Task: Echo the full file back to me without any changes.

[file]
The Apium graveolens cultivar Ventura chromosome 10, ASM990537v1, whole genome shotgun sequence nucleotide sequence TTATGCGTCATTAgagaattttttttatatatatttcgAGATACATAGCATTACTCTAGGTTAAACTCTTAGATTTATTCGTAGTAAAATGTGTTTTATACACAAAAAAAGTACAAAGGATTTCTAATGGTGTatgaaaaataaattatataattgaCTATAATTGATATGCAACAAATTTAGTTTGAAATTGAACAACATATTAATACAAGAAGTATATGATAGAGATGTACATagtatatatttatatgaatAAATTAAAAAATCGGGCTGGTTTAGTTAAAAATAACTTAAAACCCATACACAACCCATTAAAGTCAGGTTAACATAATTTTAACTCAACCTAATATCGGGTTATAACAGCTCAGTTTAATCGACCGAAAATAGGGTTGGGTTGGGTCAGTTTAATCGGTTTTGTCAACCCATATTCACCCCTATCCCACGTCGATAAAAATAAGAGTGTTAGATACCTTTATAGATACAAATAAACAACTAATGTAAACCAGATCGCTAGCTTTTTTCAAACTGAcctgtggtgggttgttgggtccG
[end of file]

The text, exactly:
The Apium graveolens cultivar Ventura chromosome 10, ASM990537v1, whole genome shotgun sequence nucleotide sequence TTATGCGTCATTAgagaattttttttatatatatttcgAGATACATAGCATTACTCTAGGTTAAACTCTTAGATTTATTCGTAGTAAAATGTGTTTTATACACAAAAAAAGTACAAAGGATTTCTAATGGTGTatgaaaaataaattatataattgaCTATAATTGATATGCAACAAATTTAGTTTGAAATTGAACAACATATTAATACAAGAAGTATATGATAGAGATGTACATagtatatatttatatgaatAAATTAAAAAATCGGGCTGGTTTAGTTAAAAATAACTTAAAACCCATACACAACCCATTAAAGTCAGGTTAACATAATTTTAACTCAACCTAATATCGGGTTATAACAGCTCAGTTTAATCGACCGAAAATAGGGTTGGGTTGGGTCAGTTTAATCGGTTTTGTCAACCCATATTCACCCCTATCCCACGTCGATAAAAATAAGAGTGTTAGATACCTTTATAGATACAAATAAACAACTAATGTAAACCAGATCGCTAGCTTTTTTCAAACTGAcctgtggtgggttgttgggtccG